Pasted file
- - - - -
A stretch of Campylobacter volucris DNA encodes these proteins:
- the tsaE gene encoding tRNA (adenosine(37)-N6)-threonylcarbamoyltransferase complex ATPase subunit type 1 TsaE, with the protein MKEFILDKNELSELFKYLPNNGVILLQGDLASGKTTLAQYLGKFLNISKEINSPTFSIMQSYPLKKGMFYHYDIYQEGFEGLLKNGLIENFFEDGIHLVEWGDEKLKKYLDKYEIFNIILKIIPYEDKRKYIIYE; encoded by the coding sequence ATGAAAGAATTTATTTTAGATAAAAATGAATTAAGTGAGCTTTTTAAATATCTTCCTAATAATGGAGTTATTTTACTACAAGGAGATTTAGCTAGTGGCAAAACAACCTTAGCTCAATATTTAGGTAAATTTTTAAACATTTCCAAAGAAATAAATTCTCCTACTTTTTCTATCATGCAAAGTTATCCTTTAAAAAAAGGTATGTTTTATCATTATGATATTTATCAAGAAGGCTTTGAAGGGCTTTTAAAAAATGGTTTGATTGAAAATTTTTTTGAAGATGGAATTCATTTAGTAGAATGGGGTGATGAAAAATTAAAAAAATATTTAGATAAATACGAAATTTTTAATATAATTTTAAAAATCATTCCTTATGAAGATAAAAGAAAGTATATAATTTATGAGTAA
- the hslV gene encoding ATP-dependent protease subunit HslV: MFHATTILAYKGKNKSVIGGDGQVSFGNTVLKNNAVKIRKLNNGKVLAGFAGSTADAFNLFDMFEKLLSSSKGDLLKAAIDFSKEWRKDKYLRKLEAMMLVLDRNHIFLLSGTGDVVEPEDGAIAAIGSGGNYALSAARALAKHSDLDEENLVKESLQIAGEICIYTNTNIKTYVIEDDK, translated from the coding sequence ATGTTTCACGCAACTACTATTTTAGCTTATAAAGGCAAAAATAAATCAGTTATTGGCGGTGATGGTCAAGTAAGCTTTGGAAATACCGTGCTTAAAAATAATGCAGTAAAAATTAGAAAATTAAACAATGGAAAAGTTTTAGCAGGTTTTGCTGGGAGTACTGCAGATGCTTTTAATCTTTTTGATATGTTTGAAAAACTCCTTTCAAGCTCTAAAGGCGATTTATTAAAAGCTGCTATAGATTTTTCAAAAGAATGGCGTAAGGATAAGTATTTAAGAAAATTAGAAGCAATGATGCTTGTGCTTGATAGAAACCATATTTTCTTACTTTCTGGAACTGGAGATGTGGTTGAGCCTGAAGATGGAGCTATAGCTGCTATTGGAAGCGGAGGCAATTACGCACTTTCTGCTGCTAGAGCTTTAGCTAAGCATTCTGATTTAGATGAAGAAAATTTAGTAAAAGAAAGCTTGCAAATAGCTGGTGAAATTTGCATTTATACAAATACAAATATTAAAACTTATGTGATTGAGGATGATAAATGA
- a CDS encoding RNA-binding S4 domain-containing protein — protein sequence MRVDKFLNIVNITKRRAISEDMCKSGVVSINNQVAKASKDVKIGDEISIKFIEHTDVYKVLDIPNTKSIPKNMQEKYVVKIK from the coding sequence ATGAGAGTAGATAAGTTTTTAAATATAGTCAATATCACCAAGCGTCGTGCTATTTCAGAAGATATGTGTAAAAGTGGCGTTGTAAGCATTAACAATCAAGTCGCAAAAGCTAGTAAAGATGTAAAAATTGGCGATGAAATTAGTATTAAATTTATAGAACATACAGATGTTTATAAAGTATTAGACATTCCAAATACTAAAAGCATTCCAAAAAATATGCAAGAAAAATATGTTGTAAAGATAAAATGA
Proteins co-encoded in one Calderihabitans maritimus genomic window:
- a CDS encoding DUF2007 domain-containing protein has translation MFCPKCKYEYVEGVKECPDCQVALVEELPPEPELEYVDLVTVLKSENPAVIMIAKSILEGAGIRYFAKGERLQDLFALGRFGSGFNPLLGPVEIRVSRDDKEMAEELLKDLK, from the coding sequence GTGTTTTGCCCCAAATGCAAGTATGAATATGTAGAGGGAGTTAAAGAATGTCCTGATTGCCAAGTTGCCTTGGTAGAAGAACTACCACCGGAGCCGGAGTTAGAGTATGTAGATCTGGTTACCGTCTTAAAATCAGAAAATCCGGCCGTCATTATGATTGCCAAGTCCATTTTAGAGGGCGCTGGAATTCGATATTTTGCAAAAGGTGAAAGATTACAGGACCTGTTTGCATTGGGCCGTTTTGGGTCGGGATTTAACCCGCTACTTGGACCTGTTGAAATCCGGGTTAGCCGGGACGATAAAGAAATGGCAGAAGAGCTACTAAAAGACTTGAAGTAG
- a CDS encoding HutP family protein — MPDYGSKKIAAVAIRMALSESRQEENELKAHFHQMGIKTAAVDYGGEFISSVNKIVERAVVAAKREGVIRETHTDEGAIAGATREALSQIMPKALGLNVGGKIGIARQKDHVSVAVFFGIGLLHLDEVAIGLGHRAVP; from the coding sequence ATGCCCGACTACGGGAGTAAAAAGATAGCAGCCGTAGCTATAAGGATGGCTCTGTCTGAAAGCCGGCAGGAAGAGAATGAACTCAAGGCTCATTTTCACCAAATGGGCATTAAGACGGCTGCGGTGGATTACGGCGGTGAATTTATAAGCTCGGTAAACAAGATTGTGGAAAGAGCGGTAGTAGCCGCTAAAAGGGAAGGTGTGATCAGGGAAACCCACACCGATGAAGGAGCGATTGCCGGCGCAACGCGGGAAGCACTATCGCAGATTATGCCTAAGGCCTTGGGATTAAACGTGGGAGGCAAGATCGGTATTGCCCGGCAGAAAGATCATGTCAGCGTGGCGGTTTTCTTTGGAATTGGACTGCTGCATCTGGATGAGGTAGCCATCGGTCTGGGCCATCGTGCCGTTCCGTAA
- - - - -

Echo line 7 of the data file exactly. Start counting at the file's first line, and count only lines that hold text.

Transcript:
- a CDS encoding HutP family protein — MPDYGSKKIAAVAIRMALSESRQEENELKAHFHQMGIKTAAVDYGGEFISSVNKIVERAVVAAKREGVIRETHTDEGAIAGATREALSQIMPKALGLNVGGKIGIARQKDHVSVAVFFGIGLLHLDEVAIGLGHRAVP; from the coding sequence ATGCCCGACTACGGGAGTAAAAAGATAGCAGCCGTAGCTATAAGGATGGCTCTGTCTGAAAGCCGGCAGGAAGAGAATGAACTCAAGGCTCATTTTCACCAAATGGGCATTAAGACGGCTGCGGTGGATTACGGCGGTGAATTTATAAGCTCGGTAAACAAGATTGTGGAAAGAGCGGTAGTAGCCGCTAAAAGGGAAGGTGTGATCAGGGAAACCCACACCGATGAAGGAGCGATTGCCGGCGCAACGCGGGAAGCACTATCGCAGATTATGCCTAAGGCCTTGGGATTAAACGTGGGAGGCAAGATCGGTATTGCCCGGCAGAAAGATCATGTCAGCGTGGCGGTTTTCTTTGGAATTGGACTGCTGCATCTGGATGAGGTAGCCATCGGTCTGGGCCATCGTGCCGTTCCGTAA